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then need of portabality

By rohitkar ·
java ssems to be sellling mailny for the reason
of portablity and bytecode advantafges.
but i heard some experts question the need
portability. can u explain this whole concept of portablility and language independence.
also advantages if any like thses expersts say of java?

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then need of portabality

by TimTheToolMan In reply to then need of portabality

Hi,

When a program is compiled, say a C++ program, the result is an executable that is specific to the CPU that it was compiled against. That means that a C++ program compiled on a PC cant run on say a Mac because a Mac has a different CPU to a PC.

When a Java program is compiled, it produces the bytecode file you mentioned. This isn't specific to any CPU and has to be further interpreted at runtime to be able to run.

It is interpreted by the "Java Virtual Machine" (or JVM) which is another program that knows what to do with that bytecode. On a PC, the JVM interprets the bytecode and does things with "windows", whereas on a Unix box, the JVM might do equivalent things with Motif - kind of windows for unix.

That makes the java code portable.

One of the problems with java is that its much slower than a "native executable" because of the need to interpret each command as its executed.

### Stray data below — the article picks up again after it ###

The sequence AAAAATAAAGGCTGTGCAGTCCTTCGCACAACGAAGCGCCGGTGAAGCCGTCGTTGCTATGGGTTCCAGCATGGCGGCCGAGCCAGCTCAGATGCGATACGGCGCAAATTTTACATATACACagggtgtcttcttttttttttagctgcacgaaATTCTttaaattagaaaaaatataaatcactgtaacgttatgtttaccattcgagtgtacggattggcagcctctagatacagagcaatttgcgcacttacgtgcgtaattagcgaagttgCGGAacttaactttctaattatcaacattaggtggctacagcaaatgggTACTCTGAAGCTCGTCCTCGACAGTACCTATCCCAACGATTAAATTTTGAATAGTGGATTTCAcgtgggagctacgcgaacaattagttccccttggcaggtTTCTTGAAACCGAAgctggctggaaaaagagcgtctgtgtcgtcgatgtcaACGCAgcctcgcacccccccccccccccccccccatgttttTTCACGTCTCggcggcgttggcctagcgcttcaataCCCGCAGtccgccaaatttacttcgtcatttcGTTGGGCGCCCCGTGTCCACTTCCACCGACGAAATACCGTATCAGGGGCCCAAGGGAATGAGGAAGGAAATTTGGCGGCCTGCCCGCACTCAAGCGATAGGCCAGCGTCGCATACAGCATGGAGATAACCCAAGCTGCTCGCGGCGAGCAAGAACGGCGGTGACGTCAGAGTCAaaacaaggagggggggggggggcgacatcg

The need for portibility is an interesting question. Some programs are really designedto run on a particular platform like a PC so there isn't a real benefit to it being able to run anywhere else.

Some programs benefit from being able to run on any platform. If nothing else, it doubles the market size for that program for little or no extra work.

...but also means that a program can have "cross platform components" written in the same language. Which is great for support and cost.

(continued...)

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then need of portabality

by TimTheToolMan In reply to then need of portabality

Personally I believe that java has succeeded so well in the past because it was a great language to program in. Platform independence is a great concept but rarely used in practice.

Microsoft's .NET technology has taken the best bits of java and C++ and combined them into a new language C#. I reckon this will be the future for many people...

C# is slightly different again. It compiles to an intermediate code (like java) but at runtime is actually compiled to native code (Like C++)

Bestof both worlds.

Hope this helps.
Cheers,
Tim.

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